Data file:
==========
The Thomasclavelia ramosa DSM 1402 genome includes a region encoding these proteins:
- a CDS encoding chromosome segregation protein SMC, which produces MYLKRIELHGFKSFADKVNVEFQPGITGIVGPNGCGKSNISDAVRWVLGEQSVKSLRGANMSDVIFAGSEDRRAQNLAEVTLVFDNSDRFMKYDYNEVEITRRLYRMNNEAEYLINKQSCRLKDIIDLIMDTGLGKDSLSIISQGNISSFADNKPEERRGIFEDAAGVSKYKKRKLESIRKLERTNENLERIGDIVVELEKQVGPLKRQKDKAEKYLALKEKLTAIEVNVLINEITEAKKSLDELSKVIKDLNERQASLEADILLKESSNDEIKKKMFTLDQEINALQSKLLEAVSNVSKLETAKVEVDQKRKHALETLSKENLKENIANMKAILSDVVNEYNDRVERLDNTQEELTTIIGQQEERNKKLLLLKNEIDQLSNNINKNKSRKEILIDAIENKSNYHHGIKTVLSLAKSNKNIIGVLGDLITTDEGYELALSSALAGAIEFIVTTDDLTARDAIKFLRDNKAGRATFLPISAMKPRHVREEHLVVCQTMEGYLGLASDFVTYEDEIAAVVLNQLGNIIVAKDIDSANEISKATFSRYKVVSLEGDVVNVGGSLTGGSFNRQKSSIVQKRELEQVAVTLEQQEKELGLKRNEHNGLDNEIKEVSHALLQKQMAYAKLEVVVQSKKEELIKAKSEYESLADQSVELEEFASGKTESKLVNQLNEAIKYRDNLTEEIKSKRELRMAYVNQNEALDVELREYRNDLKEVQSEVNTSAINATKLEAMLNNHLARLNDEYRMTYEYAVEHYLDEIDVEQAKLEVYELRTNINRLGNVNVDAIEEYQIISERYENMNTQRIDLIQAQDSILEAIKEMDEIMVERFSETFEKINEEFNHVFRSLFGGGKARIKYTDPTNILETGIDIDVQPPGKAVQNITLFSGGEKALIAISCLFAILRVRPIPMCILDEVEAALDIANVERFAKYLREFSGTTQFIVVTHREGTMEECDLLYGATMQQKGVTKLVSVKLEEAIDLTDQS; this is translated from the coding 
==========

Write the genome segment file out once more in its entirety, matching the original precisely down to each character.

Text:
The Thomasclavelia ramosa DSM 1402 genome includes a region encoding these proteins:
- a CDS encoding chromosome segregation protein SMC, which produces MYLKRIELHGFKSFADKVNVEFQPGITGIVGPNGCGKSNISDAVRWVLGEQSVKSLRGANMSDVIFAGSEDRRAQNLAEVTLVFDNSDRFMKYDYNEVEITRRLYRMNNEAEYLINKQSCRLKDIIDLIMDTGLGKDSLSIISQGNISSFADNKPEERRGIFEDAAGVSKYKKRKLESIRKLERTNENLERIGDIVVELEKQVGPLKRQKDKAEKYLALKEKLTAIEVNVLINEITEAKKSLDELSKVIKDLNERQASLEADILLKESSNDEIKKKMFTLDQEINALQSKLLEAVSNVSKLETAKVEVDQKRKHALETLSKENLKENIANMKAILSDVVNEYNDRVERLDNTQEELTTIIGQQEERNKKLLLLKNEIDQLSNNINKNKSRKEILIDAIENKSNYHHGIKTVLSLAKSNKNIIGVLGDLITTDEGYELALSSALAGAIEFIVTTDDLTARDAIKFLRDNKAGRATFLPISAMKPRHVREEHLVVCQTMEGYLGLASDFVTYEDEIAAVVLNQLGNIIVAKDIDSANEISKATFSRYKVVSLEGDVVNVGGSLTGGSFNRQKSSIVQKRELEQVAVTLEQQEKELGLKRNEHNGLDNEIKEVSHALLQKQMAYAKLEVVVQSKKEELIKAKSEYESLADQSVELEEFASGKTESKLVNQLNEAIKYRDNLTEEIKSKRELRMAYVNQNEALDVELREYRNDLKEVQSEVNTSAINATKLEAMLNNHLARLNDEYRMTYEYAVEHYLDEIDVEQAKLEVYELRTNINRLGNVNVDAIEEYQIISERYENMNTQRIDLIQAQDSILEAIKEMDEIMVERFSETFEKINEEFNHVFRSLFGGGKARIKYTDPTNILETGIDIDVQPPGKAVQNITLFSGGEKALIAISCLFAILRVRPIPMCILDEVEAALDIANVERFAKYLREFSGTTQFIVVTHREGTMEECDLLYGATMQQKGVTKLVSVKLEEAIDLTDQS; this is translated from the coding 